Beyond Blu-ray, the main thing I wanted to try out was the SmartHub feature on the Samsung. As I saw the demo at CEDIA, the main benefit to me was being able to use the Search function to search across all the various streaming services to find the content that I wanted. If my wife wants to see Glee, she doesn’t want to have to know if it’s on Hulu Plus, or Netflix, or Vudu, she just wants to search for Glee and start watching it. You can also setup different accounts on the SmartHub so recommendations for my wife will be kept separate from recommendations for me (are you listening Netflix?).

The first title I went to search for was Mad Men. I have the whole series on Blu-ray, but sometimes I just want to be able to start up an episode for a little bit and then be able to easily come back to it, without needing to dig out the physical media. I went to search for this and it came back letting me know that I could watch episodes on Vudu for just $2 each, and in HD. However, I knew that it had just been added to Netflix for streaming so I was a bit confused and then went to search it out. Sure enough, it was available in Netflix for Instant Streaming, but the Search feature in SmartHub didn’t find that. A little bit annoying to say the least since I would much rather watch for free than pay per episode.

I had also been trying to finally catch up on the excellent series Friday Night Lights, which had just finished its run on NBC. Going to search for this let me know that, once again, I could watch the most recent season on Vudu, but that it was going to be “Coming Soon” to Hulu Plus. Of course, when I fired up Hulu Plus I found that all of the episodes for Friday Night Lights were already available, so I could watch them for free again. Wondering about this I contacted Samsung and was informed that the Search feature does not search against Hulu Plus or Netflix yet. Well, that was really a disappointment to me as that negated a lot of the functionality that I was after.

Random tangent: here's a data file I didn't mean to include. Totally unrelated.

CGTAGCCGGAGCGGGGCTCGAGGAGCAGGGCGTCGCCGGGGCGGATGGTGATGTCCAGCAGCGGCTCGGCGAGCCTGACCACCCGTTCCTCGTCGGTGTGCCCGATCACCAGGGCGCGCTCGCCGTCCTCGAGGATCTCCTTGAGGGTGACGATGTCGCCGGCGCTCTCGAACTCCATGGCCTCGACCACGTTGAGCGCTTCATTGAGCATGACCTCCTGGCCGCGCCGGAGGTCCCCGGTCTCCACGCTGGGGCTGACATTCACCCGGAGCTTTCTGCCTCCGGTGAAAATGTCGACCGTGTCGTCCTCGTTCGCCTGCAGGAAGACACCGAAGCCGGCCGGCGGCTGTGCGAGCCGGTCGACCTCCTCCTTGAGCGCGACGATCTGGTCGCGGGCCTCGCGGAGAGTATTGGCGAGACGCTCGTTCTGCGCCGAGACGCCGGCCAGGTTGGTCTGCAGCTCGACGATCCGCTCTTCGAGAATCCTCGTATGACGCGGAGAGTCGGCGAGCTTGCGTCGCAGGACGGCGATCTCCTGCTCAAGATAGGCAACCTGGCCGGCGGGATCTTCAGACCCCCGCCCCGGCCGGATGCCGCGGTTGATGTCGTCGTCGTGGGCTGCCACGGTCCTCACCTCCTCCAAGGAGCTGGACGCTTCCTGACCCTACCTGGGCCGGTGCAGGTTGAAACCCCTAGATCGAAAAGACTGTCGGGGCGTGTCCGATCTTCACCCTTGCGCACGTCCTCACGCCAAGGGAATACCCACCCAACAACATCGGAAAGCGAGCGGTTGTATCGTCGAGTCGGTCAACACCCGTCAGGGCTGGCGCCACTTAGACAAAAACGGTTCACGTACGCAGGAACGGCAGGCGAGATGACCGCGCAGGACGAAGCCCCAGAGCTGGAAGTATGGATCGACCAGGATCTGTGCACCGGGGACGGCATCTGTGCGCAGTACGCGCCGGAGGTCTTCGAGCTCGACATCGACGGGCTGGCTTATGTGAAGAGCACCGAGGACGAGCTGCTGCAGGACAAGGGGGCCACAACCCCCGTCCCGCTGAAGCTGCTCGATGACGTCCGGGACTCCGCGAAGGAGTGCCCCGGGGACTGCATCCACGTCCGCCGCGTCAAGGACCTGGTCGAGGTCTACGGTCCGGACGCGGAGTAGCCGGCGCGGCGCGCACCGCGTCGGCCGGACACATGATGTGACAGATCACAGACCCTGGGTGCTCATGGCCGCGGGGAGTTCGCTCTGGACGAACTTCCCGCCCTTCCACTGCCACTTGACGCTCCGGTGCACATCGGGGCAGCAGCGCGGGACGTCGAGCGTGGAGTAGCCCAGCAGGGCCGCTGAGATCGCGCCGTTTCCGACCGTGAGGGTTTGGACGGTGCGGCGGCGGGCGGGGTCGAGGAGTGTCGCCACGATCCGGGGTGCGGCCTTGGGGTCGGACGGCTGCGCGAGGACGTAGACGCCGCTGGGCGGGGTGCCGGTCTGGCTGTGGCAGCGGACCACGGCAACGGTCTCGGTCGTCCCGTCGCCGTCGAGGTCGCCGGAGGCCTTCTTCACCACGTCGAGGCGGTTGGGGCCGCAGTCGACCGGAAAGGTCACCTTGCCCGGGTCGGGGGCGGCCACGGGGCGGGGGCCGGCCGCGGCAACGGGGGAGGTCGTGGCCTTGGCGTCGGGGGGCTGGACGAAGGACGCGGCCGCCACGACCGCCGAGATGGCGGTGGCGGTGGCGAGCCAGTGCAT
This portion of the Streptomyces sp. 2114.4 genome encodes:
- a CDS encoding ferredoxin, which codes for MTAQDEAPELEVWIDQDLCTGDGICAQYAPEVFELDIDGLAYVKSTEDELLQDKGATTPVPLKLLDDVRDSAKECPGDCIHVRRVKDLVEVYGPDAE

I ran into another issue later in my testing as when I logged in on October 24th, the “New For You” section let me know that I could now rent Cars 2 from Vudu. I had already preordered the Blu-ray for my son, as he’s a huge Cars fan, but being able to stream it a week before that came out would be a good test of the Samsung, and a treat for him. I followed the Watch Now links to see what a rental would cost me, only to find that Vudu didn’t have it available until the release day the next week! It’s good that my son wasn’t around during this episode or he would have probably thrown a huge fit after being denied Cars 2 at that point. I checked a couple of days later and noticed that Cars 2 was no longer in the “New For You” section, but I’m not sure if this was a one time issue, or an ongoing problem in classifying titles.